Thursday, August 28, 2008

Every startup needs a Turk Salesman

Salesmen are a different breed altogether; Jayadev used to say - "...folks who can sell Ice to an Eskimo" :). Unfortunately, most technology startups entirely ignore the need for someone in this role.

Techies, especially the startup types, are usually an egoistic bunch - nerds, who scarcely care to see much beyond the 100 lines of code on their PC screens. They think that putting together a software package that can solve some stupendous equation for non-linear-geometric-nth-dimension-extrapolation-of-whatever-crap is the ultimatest thing on the planet. They think - just make the stuff and hordes of buyers will descend on their shop-front to purchase boatloads of it giving bucket-loads of cash - alas! I used to be one of them, almost.

The truth is, when you start, it really does not matter how good your product/ services might be. What matters is how best you can package 'it' and how best you can sell it - and how fast.

The truth is, actually, it is fine even if you DONT exactly have what you're trying to sell as long as you can convince a potential buyer that you have something he wants (Microsoft had sold DOS to IBM even though they never made it/ had it. Do read this BusinessWeek article: The Man Who Could Have Been Bill Gates).

The truth is, you need a real salesman in your team - and he better be one of the best talkers in town. A litmus test might be to ask such a person the size of his/her linkedIn network and to rattle off the names of 50 influential contacts in rapidfire (Now, if this person is able to convince you and do all this stuff, and you come to know that he does not even have a linkedIn account - hire him!).

Sales people on rocket boosters are guys who can be chief spokesmen - 'Sultans of Spin'. Do watch this funny movie: Thank You For Smoking, to get a taste of the required attitude and aptitude.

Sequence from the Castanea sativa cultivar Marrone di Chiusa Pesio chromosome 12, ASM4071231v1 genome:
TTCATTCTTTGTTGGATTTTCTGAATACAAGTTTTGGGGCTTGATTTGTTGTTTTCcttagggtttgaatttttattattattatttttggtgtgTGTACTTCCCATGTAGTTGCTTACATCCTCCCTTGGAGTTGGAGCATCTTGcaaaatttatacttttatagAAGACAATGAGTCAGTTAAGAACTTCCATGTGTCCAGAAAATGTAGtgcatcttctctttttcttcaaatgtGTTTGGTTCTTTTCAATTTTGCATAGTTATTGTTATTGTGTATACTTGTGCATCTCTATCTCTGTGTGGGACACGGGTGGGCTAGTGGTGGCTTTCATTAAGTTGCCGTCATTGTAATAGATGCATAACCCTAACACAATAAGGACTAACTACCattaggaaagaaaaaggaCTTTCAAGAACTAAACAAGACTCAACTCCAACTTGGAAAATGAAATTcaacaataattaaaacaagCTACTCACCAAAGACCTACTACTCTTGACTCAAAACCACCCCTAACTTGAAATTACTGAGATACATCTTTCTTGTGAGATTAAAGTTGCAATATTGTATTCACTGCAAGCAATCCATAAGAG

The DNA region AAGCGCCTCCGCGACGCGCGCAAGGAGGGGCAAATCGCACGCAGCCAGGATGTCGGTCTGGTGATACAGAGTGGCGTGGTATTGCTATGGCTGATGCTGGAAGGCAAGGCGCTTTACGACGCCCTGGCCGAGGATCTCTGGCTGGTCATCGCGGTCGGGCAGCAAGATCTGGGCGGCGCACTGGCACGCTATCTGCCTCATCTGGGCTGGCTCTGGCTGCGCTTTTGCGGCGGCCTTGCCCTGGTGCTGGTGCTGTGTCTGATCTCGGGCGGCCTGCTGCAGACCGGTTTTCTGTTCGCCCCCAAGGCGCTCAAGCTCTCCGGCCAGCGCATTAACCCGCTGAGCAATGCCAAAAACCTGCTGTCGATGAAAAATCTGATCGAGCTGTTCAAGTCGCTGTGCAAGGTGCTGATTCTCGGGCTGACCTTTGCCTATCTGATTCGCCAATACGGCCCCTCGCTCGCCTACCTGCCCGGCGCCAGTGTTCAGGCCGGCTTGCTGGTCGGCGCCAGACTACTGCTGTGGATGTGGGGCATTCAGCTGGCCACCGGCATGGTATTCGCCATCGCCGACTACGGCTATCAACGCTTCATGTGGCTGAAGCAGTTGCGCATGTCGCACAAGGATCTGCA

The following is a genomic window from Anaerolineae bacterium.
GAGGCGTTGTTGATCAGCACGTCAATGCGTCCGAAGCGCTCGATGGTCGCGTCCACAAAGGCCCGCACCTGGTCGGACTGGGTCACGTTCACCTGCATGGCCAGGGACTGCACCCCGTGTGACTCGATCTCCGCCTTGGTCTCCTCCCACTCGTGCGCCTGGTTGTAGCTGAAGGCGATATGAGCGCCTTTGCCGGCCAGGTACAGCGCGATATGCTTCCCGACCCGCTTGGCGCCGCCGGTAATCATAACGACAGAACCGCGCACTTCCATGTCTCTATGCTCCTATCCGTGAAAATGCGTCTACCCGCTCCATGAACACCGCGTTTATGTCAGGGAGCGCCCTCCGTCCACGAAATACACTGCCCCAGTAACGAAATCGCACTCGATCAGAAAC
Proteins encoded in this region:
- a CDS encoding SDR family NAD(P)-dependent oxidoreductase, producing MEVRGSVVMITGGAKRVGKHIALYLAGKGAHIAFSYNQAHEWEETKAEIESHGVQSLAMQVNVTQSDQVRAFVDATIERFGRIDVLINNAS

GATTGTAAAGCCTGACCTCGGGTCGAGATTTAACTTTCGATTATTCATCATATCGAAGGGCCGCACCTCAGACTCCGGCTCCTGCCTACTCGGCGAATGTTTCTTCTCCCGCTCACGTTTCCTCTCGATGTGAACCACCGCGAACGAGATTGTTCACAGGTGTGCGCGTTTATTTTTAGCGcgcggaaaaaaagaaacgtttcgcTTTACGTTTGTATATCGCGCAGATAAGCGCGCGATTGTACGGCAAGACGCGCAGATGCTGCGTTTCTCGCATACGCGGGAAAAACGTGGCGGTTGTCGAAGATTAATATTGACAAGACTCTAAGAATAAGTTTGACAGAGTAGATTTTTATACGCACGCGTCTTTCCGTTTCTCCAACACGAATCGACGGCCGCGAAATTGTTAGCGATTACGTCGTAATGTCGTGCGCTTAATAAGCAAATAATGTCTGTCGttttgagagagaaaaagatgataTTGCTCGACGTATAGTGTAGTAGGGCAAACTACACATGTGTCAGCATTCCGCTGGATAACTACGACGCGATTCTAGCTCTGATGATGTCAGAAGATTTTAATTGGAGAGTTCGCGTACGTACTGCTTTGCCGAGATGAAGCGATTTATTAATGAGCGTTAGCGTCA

Experience has taught me to have immense respect for these folks who sell well. Now, if these guys can sell ice to Eskimos, imagine what they could do if asked to sell 'em hot chocolate!

That brings me to the story of the Turk Salesman. I was led to this story by a reference from Guy Kawasaki's blog. I'd been reading about the art of persuasion and this article titled: What I learned Buying a Rug in Turkey, just about packs in all about it. Well, do read it and if you haven't already - get a Turk salesman in your team - ASAP!

PS: Now I know why they call the program on CNBC - 'Young Turks'.

Saturday, August 23, 2008

6+ Essential Software Tools for a startup that cost zero

If you're a startup starting up or planning to be one, here's a handy list of stuff that could help you bootstrap - the bare essentials. Trust me, its just another one of those lists - but one that I can vouch for. So if you have a better one, you're welcome, just add a link to your list in the comments section. My advice - don't use pirated software, either buy original stuff or search the web for a free alternative (there always is)

1. The Ubuntu way.
If you have a decent PC and zilch account balance, just close your eyes and take an Ubuntu leap of faith. Ubuntu is a great Linux distro that more-or-less works straight out of the box. Just check out how you could get it for free! The best part is that if you go the Ubuntu way - you might as well stop reading right here cause it packs in quite a lot of the 'good' stuff you'd need.

2. The WindowsXP way.
I'm no fan of Windows Vista to put it mildly, if you intend to go the Windows way, better take the simpler and well trodden path of Windows XP. This option of course comes with a price tag.

a. Mozilla Firefox

The best free browser - period. Trusted by millions others, one of the best outcomes of the open-source world. Get Firefox here. Its an excellent replacement for the slightly rusty Internet Explorer (which has been desperately trying to play catchup).

b. Mozilla Thunderbird
A real lightweight email client for your desktop, of course, sans the bells and whistles of the Outlook Express clan. But, it works and it works real fast and real good. Get Thunderbird here.

c. OpenOffice
Of course it lacks the bells and whistles of Microsoft Office! But, come on, you're a startup and don't have a boatload of cash to spend on purchasing licenses. With a document editor, a presentation maker, spreadsheet util and other few other tools thrown in - OpenOffice is a real bargain for the price you pay for it (ZERO). Whats really good about it is you can always read documents that had been saved in MS formats and you can Save As MS .doc, .xls, .ppt. Also, you can seamlessly export any document as .pdf with a single click!

d. Google Apps

Welcome to the connected world. To get your startup off its feet and into the mindshares of potential employees, investors, partners, clients and customers, you need a communication and collaboration tools. Thats what a set of apps - Google Apps does.